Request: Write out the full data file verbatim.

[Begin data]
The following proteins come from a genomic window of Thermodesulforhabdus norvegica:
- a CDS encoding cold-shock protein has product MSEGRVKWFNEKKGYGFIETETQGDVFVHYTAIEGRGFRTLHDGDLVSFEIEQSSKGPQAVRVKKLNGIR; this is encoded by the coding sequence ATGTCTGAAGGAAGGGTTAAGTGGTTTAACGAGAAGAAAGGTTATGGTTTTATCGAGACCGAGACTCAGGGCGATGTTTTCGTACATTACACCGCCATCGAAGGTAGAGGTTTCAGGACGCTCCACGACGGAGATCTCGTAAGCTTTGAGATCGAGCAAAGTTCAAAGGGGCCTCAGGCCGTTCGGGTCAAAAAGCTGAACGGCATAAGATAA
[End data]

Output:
The following proteins come from a genomic window of Thermodesulforhabdus norvegica:
- a CDS encoding cold-shock protein has product MSEGRVKWFNEKKGYGFIETETQGDVFVHYTAIEGRGFRTLHDGDLVSFEIEQSSKGPQAVRVKKLNGIR; this is encoded by the coding sequence ATGTCTGAAGGAAGGGTTAAGTGGTTTAACGAGAAGAAAGGTTATGGTTTTATCGAGACCGAGACTCAGGGCGATGTTTTCGTACATTACACCGCCATCGAAGGTAGAGGTTTCAGGACGCTCCACGACGGAGATCTCGTAAGCTTTGAGATCGAGCAAAGTTCAAAGGGGCCTCAGGCCGTTCGGGTCAAAAAGCTGAACGGCATAAGATAA